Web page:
Matthew 14:1-12 Death of John the Baptist

Matt 14:1-12 The Death of John the Baptist CLICK TITLE FOR AUDIO

In this lesson we learn about the death of John the Baptist.  We see by whom, why and how John the Baptist was martyred. We will also see that his death foreshadows the death of the two witnesses in Rev 11, thus giving us a clue what nation is going to be involved in their killing.

The man who ordered the death of John the Baptist was Herod, v. 1. According to Lk 3:1 Herod was the tetrarch of Galilee. A tetrarch was a Roman governor of the fourth part of a province. The four governors over this province were Pontius Pilate, governor of Judaea; Herod, who was also a king [Mk 6:14], tetrarch of Galilee; Philip, tetrarch of Ituraea and Trachonitus; and Lysanias, tetrarch of Abilene.

In v. 2, Herod thought that because Jesus was doing such mighty works he was John the Baptist raised from the dead. Others thought he was Elijah or a prophet [Mk 6:14-16] and still others thought that he was one of the old prophets raised again [Lk 9:8]. It seems strange that Herod should believe that John could have risen from the dead when Jesus’ own disciples had such a hard time believing this doctrine [Mk 9:10; Jn 20:9]. Of course, Jesus expected the Jews to believe in the resurrection from the dead [Mk 12:25-27] and demonstrated the doctrine when he raised Lazarus [Jn 12:1].

In vs. 3-4, Herod imprisoned John for his wife’s sake. John had told Herod that it was not lawful for him to have her. There are several laws that covered this sin. The main one is Lev 18:16 which forbad Herod to marry her because she was the wife of his brother, Philip. However, this was not the only thing John preached against [Lk 3:19].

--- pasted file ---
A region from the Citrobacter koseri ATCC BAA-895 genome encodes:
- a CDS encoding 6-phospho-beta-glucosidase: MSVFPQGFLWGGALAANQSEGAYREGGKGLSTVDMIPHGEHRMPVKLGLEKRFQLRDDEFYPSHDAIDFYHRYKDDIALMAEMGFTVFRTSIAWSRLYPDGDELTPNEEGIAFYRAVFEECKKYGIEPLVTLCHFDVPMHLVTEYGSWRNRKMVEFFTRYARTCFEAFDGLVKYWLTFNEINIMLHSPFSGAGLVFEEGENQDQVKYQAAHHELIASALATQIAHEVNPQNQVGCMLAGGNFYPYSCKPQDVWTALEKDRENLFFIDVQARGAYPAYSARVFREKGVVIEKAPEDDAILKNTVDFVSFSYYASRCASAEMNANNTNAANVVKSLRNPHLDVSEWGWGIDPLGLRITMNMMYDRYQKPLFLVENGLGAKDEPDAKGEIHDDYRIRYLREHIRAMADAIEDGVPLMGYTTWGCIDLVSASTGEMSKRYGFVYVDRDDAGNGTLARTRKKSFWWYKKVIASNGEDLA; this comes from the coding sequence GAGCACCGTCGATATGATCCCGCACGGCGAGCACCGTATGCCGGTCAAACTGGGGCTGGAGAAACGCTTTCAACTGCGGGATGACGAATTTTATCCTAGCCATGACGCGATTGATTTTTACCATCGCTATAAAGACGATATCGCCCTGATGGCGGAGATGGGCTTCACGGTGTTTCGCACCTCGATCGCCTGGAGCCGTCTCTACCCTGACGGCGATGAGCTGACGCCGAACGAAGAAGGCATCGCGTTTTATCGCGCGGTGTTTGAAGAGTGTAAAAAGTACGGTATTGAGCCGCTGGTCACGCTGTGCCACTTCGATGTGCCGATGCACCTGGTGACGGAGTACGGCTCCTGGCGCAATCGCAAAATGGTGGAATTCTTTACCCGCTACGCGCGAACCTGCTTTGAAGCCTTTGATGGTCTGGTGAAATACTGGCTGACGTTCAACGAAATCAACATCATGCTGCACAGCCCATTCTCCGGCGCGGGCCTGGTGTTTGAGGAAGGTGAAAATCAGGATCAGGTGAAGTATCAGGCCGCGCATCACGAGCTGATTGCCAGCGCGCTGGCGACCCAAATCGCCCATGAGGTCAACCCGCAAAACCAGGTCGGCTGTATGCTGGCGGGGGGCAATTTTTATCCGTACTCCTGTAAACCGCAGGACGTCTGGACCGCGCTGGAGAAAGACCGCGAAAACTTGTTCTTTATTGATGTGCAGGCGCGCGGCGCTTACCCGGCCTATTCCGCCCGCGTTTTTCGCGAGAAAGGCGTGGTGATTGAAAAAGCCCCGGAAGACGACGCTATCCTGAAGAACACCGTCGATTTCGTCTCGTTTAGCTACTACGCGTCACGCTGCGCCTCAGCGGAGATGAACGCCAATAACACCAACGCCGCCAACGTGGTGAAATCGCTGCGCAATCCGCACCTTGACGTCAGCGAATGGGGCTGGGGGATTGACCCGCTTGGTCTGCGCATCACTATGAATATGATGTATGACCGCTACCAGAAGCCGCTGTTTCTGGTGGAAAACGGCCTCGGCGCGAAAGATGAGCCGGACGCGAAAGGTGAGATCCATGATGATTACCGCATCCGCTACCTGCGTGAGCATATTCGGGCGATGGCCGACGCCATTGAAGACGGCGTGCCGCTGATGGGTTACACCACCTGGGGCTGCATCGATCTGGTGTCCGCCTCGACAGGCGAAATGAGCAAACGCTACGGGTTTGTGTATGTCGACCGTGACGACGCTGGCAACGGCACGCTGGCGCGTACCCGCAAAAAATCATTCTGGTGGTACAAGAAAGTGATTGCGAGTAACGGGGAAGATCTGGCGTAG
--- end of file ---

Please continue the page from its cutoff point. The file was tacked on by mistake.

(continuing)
In v. 5, Herod would have killed John earlier but he was afraid of the multitude, because they regarded John as a prophet [Matt 11:9]. It’s this same fear that caused the Pharisees to refuse to answer Jesus in Matt 21:26. Evidently, the idea to kill him wasn’t Herod’s, though, because he feared him and heard him gladly [Mk 6:20]. The pressure to kill him came from Herodias [Mk 6:19]. In this she was just like Jezebel [1 Ki 21:7-14; 19:2].

In vs. 6-8, Herodias’ daughter danced a sensual dance at Herod’s birthday party and he rewarded her with the promise to grant any request that she had. So, she asked her mother for what she should ask and she instructed her to ask for John the Baptist’s head in a charger (a large dish that is like a bowl) [Mk 6:22-25].

In vs. 9-12, Herod was exceedingly sorry [Mk 6:26] for her request, but because he promised her in front of his guests, he went ahead and commanded John to be killed. He sent an executioner into the prison who beheaded John, brought his head in a charger and gave it to the girl who gave it to Herodias. Following John’s death, his disciples came and buried his body in a tomb [Mk 6:27-29].

Now there are some prophetic things to note from this lesson. The two witnesses in Rev 11 are going to be beheaded [Rev 11:7-9; 20:4]. There’s going to be a party celebration at the time of their death [Rev 11:10]. They are going to rise, like Herod had suspected John had risen [Rev 11:11-12]. A woman is going to be involved [Rev 17:3-6]. And, no doubt, Rome is going to be involved in this murder, too [Rev 17:18; Dan 2:36-45]. Oddly, Pharaoh, the Egyptian king, executed a man at the only other birthday party in the Bible [Gen 40:20-23].